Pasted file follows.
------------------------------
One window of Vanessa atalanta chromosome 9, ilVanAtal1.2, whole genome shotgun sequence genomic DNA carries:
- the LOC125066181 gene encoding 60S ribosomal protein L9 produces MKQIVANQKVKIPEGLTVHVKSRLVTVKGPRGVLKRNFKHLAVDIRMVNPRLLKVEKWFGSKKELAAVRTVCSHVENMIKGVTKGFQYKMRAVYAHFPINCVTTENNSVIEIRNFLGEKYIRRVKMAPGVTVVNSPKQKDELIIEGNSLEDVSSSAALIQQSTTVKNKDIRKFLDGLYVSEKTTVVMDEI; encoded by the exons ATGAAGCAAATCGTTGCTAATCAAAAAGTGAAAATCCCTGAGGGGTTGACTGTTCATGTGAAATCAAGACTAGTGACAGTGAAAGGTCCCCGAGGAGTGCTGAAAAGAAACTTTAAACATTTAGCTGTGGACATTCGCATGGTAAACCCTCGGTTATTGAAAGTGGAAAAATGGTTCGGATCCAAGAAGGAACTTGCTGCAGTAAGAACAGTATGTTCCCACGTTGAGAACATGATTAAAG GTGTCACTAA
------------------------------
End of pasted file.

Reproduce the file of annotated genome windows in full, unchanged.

One window of Vanessa atalanta chromosome 9, ilVanAtal1.2, whole genome shotgun sequence genomic DNA carries:
- the LOC125066181 gene encoding 60S ribosomal protein L9 produces MKQIVANQKVKIPEGLTVHVKSRLVTVKGPRGVLKRNFKHLAVDIRMVNPRLLKVEKWFGSKKELAAVRTVCSHVENMIKGVTKGFQYKMRAVYAHFPINCVTTENNSVIEIRNFLGEKYIRRVKMAPGVTVVNSPKQKDELIIEGNSLEDVSSSAALIQQSTTVKNKDIRKFLDGLYVSEKTTVVMDEI; encoded by the exons ATGAAGCAAATCGTTGCTAATCAAAAAGTGAAAATCCCTGAGGGGTTGACTGTTCATGTGAAATCAAGACTAGTGACAGTGAAAGGTCCCCGAGGAGTGCTGAAAAGAAACTTTAAACATTTAGCTGTGGACATTCGCATGGTAAACCCTCGGTTATTGAAAGTGGAAAAATGGTTCGGATCCAAGAAGGAACTTGCTGCAGTAAGAACAGTATGTTCCCACGTTGAGAACATGATTAAAG GTGTCACTAA